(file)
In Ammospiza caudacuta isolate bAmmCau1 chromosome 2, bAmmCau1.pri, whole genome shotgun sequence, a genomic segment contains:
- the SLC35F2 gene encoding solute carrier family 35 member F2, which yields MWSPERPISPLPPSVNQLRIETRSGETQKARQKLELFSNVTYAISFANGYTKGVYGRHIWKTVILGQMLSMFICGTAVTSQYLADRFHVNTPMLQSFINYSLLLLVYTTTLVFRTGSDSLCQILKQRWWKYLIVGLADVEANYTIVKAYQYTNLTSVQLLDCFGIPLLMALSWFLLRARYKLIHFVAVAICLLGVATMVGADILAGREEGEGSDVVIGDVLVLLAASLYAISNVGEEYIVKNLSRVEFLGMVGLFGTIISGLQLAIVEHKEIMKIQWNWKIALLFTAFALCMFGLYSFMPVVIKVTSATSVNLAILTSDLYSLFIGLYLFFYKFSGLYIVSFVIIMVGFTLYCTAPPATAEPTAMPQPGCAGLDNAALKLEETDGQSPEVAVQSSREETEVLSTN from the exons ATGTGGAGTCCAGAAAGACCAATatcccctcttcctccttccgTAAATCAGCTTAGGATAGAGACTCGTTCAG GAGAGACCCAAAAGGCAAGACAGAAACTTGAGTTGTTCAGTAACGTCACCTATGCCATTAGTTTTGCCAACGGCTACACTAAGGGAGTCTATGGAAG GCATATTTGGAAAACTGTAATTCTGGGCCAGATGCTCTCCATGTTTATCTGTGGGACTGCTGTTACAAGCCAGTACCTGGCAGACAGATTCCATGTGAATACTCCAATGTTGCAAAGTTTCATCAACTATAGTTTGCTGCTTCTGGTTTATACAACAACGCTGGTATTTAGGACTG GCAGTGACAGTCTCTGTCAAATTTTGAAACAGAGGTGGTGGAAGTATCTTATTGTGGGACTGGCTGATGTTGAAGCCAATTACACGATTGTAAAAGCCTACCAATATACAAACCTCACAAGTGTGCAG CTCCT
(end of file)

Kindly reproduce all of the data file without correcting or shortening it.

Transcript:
In Ammospiza caudacuta isolate bAmmCau1 chromosome 2, bAmmCau1.pri, whole genome shotgun sequence, a genomic segment contains:
- the SLC35F2 gene encoding solute carrier family 35 member F2, which yields MWSPERPISPLPPSVNQLRIETRSGETQKARQKLELFSNVTYAISFANGYTKGVYGRHIWKTVILGQMLSMFICGTAVTSQYLADRFHVNTPMLQSFINYSLLLLVYTTTLVFRTGSDSLCQILKQRWWKYLIVGLADVEANYTIVKAYQYTNLTSVQLLDCFGIPLLMALSWFLLRARYKLIHFVAVAICLLGVATMVGADILAGREEGEGSDVVIGDVLVLLAASLYAISNVGEEYIVKNLSRVEFLGMVGLFGTIISGLQLAIVEHKEIMKIQWNWKIALLFTAFALCMFGLYSFMPVVIKVTSATSVNLAILTSDLYSLFIGLYLFFYKFSGLYIVSFVIIMVGFTLYCTAPPATAEPTAMPQPGCAGLDNAALKLEETDGQSPEVAVQSSREETEVLSTN from the exons ATGTGGAGTCCAGAAAGACCAATatcccctcttcctccttccgTAAATCAGCTTAGGATAGAGACTCGTTCAG GAGAGACCCAAAAGGCAAGACAGAAACTTGAGTTGTTCAGTAACGTCACCTATGCCATTAGTTTTGCCAACGGCTACACTAAGGGAGTCTATGGAAG GCATATTTGGAAAACTGTAATTCTGGGCCAGATGCTCTCCATGTTTATCTGTGGGACTGCTGTTACAAGCCAGTACCTGGCAGACAGATTCCATGTGAATACTCCAATGTTGCAAAGTTTCATCAACTATAGTTTGCTGCTTCTGGTTTATACAACAACGCTGGTATTTAGGACTG GCAGTGACAGTCTCTGTCAAATTTTGAAACAGAGGTGGTGGAAGTATCTTATTGTGGGACTGGCTGATGTTGAAGCCAATTACACGATTGTAAAAGCCTACCAATATACAAACCTCACAAGTGTGCAG CTCCT